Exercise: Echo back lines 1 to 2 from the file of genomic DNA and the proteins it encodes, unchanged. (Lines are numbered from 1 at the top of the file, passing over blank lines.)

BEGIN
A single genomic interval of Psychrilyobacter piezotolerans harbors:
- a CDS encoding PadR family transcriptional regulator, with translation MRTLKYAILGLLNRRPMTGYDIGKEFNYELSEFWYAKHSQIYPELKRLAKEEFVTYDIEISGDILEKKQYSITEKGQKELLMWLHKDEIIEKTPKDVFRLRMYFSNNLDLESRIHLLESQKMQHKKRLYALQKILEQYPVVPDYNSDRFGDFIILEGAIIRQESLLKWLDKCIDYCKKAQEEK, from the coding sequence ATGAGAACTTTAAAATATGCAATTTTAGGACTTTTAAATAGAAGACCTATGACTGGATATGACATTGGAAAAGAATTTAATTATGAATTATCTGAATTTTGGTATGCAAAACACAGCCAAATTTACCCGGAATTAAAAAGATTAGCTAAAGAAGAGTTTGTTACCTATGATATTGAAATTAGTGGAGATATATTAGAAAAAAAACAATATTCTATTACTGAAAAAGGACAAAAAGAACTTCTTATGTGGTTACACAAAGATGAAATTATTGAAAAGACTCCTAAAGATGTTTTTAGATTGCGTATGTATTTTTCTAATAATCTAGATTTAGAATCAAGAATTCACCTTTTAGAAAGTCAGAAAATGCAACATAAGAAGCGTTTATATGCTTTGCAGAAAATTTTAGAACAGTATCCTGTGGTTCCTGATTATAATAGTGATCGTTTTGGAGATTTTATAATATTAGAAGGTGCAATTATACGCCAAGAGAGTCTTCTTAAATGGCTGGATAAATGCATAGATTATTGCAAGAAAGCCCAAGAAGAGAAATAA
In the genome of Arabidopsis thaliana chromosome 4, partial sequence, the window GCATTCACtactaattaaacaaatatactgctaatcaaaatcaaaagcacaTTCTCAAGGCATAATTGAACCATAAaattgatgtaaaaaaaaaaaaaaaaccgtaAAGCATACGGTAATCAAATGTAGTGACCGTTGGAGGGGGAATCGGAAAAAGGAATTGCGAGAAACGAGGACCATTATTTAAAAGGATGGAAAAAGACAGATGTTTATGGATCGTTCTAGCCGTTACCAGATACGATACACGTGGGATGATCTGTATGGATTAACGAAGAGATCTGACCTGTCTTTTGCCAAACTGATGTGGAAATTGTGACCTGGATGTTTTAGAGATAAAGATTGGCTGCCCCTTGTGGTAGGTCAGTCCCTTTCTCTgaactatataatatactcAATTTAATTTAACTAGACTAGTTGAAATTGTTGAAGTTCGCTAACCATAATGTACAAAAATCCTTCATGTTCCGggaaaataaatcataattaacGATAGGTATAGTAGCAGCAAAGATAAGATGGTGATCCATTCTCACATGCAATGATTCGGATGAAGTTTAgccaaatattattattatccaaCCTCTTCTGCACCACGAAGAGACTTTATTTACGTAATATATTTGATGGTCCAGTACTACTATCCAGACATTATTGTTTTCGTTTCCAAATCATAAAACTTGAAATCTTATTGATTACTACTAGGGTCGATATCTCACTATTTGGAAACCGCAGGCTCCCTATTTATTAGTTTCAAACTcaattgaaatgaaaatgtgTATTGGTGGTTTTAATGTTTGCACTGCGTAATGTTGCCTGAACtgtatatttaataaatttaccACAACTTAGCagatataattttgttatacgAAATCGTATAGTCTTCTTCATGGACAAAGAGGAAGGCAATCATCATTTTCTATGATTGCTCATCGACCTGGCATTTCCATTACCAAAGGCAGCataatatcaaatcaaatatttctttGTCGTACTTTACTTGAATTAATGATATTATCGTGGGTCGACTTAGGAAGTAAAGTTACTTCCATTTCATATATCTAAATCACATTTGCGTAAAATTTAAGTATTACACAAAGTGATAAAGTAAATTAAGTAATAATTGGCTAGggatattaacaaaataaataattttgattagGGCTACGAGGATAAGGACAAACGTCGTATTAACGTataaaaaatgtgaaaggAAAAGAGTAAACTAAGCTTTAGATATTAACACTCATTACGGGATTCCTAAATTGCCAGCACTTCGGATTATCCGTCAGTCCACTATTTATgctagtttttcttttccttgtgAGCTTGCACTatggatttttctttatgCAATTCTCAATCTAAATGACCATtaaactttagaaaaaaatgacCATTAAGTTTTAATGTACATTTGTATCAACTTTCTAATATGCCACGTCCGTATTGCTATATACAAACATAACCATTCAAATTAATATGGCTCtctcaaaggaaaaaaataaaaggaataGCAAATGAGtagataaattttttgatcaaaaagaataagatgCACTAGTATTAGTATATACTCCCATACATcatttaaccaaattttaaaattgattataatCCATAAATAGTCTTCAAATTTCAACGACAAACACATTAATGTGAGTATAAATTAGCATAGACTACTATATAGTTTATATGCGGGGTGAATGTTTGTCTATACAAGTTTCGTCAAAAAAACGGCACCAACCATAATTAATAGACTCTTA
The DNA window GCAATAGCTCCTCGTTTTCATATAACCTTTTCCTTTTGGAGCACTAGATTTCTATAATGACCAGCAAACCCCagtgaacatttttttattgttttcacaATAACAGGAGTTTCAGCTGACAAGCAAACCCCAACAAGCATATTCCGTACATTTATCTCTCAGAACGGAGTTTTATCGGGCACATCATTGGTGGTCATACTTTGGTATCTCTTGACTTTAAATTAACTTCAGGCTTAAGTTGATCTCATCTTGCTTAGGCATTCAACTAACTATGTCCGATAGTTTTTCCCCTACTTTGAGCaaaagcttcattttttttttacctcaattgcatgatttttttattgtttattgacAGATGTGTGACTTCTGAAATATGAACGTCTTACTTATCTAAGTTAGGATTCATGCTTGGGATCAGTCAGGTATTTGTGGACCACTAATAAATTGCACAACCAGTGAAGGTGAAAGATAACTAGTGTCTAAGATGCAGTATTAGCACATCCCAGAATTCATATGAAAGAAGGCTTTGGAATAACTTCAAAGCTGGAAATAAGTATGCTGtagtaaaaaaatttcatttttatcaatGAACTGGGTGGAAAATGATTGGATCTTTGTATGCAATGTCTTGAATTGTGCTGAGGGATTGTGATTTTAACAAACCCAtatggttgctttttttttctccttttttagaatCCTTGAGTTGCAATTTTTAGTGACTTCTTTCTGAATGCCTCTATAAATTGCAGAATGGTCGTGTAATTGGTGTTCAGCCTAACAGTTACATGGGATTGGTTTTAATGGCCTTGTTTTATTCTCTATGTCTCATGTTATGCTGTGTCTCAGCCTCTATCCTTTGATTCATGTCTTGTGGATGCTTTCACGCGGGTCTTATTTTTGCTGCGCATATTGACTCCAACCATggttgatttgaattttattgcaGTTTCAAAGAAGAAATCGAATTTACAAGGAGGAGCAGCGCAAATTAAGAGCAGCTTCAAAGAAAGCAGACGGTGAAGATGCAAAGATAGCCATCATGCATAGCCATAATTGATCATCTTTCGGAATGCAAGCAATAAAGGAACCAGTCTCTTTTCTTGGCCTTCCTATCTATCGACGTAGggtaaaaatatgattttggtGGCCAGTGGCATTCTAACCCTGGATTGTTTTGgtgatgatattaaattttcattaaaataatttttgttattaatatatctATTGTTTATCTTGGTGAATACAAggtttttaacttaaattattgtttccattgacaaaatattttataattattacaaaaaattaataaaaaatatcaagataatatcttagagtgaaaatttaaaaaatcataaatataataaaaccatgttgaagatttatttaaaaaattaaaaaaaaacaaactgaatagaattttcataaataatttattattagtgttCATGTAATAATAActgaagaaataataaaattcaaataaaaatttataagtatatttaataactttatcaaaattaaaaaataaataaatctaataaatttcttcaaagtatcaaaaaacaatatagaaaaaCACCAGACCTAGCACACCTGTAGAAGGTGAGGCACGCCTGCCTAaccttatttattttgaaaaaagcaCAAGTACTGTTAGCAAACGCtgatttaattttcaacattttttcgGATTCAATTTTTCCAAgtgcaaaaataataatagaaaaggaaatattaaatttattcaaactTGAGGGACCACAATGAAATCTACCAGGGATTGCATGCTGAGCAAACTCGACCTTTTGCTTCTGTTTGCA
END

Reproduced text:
A single genomic interval of Psychrilyobacter piezotolerans harbors:
- a CDS encoding PadR family transcriptional regulator, with translation MRTLKYAILGLLNRRPMTGYDIGKEFNYELSEFWYAKHSQIYPELKRLAKEEFVTYDIEISGDILEKKQYSITEKGQKELLMWLHKDEIIEKTPKDVFRLRMYFSNNLDLESRIHLLESQKMQHKKRLYALQKILEQYPVVPDYNSDRFGDFIILEGAIIRQESLLKWLDKCIDYCKKAQEEK, from the coding sequence ATGAGAACTTTAAAATATGCAATTTTAGGACTTTTAAATAGAAGACCTATGACTGGATATGACATTGGAAAAGAATTTAATTATGAATTATCTGAATTTTGGTATGCAAAACACAGCCAAATTTACCCGGAATTAAAAAGATTAGCTAAAGAAGAGTTTGTTACCTATGATATTGAAATTAGTGGAGATATATTAGAAAAAAAACAATATTCTATTACTGAAAAAGGACAAAAAGAACTTCTTATGTGGTTACACAAAGATGAAATTATTGAAAAGACTCCTAAAGATGTTTTTAGATTGCGTATGTATTTTTCTAATAATCTAGATTTAGAATCAAGAATTCACCTTTTAGAAAGTCAGAAAATGCAACATAAGAAGCGTTTATATGCTTTGCAGAAAATTTTAGAACAGTATCCTGTGGTTCCTGATTATAATAGTGATCGTTTTGGAGATTTTATAATATTAGAAGGTGCAATTATACGCCAAGAGAGTCTTCTTAAATGGCTGGATAAATGCATAGATTATTGCAAGAAAGCCCAAGAAGAGAAATAA